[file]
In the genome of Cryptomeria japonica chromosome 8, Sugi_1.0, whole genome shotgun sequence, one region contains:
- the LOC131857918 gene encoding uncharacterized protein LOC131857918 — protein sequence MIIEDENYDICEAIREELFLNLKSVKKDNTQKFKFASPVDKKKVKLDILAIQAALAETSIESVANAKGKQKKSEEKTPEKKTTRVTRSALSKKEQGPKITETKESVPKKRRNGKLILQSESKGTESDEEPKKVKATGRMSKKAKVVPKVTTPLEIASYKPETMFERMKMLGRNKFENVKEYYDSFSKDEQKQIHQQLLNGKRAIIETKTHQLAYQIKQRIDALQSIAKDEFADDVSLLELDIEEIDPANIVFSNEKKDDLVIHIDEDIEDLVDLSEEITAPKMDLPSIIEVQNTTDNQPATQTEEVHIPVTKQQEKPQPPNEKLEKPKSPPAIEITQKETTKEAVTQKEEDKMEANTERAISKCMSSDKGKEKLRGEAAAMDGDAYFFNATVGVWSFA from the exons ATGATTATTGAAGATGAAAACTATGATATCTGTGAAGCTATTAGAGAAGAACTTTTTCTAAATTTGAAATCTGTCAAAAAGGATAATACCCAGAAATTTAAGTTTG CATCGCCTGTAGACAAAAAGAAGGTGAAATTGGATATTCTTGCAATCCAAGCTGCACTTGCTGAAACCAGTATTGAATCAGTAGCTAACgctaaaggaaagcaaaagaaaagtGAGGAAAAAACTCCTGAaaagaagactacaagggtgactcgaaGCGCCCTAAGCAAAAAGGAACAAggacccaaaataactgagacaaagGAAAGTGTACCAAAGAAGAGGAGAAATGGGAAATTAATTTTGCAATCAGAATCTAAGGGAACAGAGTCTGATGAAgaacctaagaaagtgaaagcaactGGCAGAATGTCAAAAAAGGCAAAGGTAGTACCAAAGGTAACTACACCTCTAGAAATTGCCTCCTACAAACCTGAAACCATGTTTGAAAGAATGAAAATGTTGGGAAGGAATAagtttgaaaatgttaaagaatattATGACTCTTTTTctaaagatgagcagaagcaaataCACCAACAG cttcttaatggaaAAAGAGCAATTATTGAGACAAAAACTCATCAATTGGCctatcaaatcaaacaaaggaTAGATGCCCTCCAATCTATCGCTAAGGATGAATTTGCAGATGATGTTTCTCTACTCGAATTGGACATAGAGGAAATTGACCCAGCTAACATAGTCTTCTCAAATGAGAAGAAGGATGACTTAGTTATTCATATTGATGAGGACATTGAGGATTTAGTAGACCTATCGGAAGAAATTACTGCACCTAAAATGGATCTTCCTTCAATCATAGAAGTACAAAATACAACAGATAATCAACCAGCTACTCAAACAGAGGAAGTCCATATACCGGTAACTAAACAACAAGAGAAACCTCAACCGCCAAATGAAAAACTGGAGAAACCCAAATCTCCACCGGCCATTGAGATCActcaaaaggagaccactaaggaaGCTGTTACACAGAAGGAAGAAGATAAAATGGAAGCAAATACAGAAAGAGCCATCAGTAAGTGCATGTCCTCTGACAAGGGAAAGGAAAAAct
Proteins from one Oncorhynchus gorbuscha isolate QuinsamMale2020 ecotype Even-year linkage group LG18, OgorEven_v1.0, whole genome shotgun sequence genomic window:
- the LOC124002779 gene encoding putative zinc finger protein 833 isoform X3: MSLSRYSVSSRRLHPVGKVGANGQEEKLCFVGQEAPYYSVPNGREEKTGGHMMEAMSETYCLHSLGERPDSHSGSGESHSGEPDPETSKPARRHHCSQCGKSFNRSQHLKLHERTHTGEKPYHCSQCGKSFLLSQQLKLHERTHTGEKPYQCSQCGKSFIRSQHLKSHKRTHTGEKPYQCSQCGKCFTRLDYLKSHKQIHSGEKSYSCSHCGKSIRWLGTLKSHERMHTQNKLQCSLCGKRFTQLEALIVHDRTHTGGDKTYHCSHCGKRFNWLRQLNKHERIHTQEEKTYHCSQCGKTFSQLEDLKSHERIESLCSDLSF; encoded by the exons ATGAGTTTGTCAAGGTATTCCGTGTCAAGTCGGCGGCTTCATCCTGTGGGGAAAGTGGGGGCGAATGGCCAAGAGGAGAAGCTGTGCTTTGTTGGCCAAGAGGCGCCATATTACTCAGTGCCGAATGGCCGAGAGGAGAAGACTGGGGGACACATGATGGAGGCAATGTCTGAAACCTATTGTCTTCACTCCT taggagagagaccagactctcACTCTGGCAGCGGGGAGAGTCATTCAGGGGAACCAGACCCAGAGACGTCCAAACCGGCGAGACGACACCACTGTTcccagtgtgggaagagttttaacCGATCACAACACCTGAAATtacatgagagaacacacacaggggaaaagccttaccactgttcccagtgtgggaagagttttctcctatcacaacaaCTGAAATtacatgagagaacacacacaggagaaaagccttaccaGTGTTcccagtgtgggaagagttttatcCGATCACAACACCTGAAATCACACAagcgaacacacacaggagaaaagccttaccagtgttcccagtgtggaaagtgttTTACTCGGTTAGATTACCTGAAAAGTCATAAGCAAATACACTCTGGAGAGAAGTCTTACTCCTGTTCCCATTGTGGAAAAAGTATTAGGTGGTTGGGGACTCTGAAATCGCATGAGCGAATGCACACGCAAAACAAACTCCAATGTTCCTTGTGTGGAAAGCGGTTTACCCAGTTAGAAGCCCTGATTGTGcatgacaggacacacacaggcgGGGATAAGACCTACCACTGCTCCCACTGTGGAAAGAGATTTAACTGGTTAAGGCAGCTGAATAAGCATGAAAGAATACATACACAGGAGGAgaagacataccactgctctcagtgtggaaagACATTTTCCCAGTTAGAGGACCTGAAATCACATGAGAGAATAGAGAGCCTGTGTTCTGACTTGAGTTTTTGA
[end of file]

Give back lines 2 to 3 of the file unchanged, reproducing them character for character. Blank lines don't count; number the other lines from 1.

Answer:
- the LOC131857918 gene encoding uncharacterized protein LOC131857918 — protein sequence MIIEDENYDICEAIREELFLNLKSVKKDNTQKFKFASPVDKKKVKLDILAIQAALAETSIESVANAKGKQKKSEEKTPEKKTTRVTRSALSKKEQGPKITETKESVPKKRRNGKLILQSESKGTESDEEPKKVKATGRMSKKAKVVPKVTTPLEIASYKPETMFERMKMLGRNKFENVKEYYDSFSKDEQKQIHQQLLNGKRAIIETKTHQLAYQIKQRIDALQSIAKDEFADDVSLLELDIEEIDPANIVFSNEKKDDLVIHIDEDIEDLVDLSEEITAPKMDLPSIIEVQNTTDNQPATQTEEVHIPVTKQQEKPQPPNEKLEKPKSPPAIEITQKETTKEAVTQKEEDKMEANTERAISKCMSSDKGKEKLRGEAAAMDGDAYFFNATVGVWSFA from the exons ATGATTATTGAAGATGAAAACTATGATATCTGTGAAGCTATTAGAGAAGAACTTTTTCTAAATTTGAAATCTGTCAAAAAGGATAATACCCAGAAATTTAAGTTTG CATCGCCTGTAGACAAAAAGAAGGTGAAATTGGATATTCTTGCAATCCAAGCTGCACTTGCTGAAACCAGTATTGAATCAGTAGCTAACgctaaaggaaagcaaaagaaaagtGAGGAAAAAACTCCTGAaaagaagactacaagggtgactcgaaGCGCCCTAAGCAAAAAGGAACAAggacccaaaataactgagacaaagGAAAGTGTACCAAAGAAGAGGAGAAATGGGAAATTAATTTTGCAATCAGAATCTAAGGGAACAGAGTCTGATGAAgaacctaagaaagtgaaagcaactGGCAGAATGTCAAAAAAGGCAAAGGTAGTACCAAAGGTAACTACACCTCTAGAAATTGCCTCCTACAAACCTGAAACCATGTTTGAAAGAATGAAAATGTTGGGAAGGAATAagtttgaaaatgttaaagaatattATGACTCTTTTTctaaagatgagcagaagcaaataCACCAACAG cttcttaatggaaAAAGAGCAATTATTGAGACAAAAACTCATCAATTGGCctatcaaatcaaacaaaggaTAGATGCCCTCCAATCTATCGCTAAGGATGAATTTGCAGATGATGTTTCTCTACTCGAATTGGACATAGAGGAAATTGACCCAGCTAACATAGTCTTCTCAAATGAGAAGAAGGATGACTTAGTTATTCATATTGATGAGGACATTGAGGATTTAGTAGACCTATCGGAAGAAATTACTGCACCTAAAATGGATCTTCCTTCAATCATAGAAGTACAAAATACAACAGATAATCAACCAGCTACTCAAACAGAGGAAGTCCATATACCGGTAACTAAACAACAAGAGAAACCTCAACCGCCAAATGAAAAACTGGAGAAACCCAAATCTCCACCGGCCATTGAGATCActcaaaaggagaccactaaggaaGCTGTTACACAGAAGGAAGAAGATAAAATGGAAGCAAATACAGAAAGAGCCATCAGTAAGTGCATGTCCTCTGACAAGGGAAAGGAAAAAct
Proteins from one Oncorhynchus gorbuscha isolate QuinsamMale2020 ecotype Even-year linkage group LG18, OgorEven_v1.0, whole genome shotgun sequence genomic window: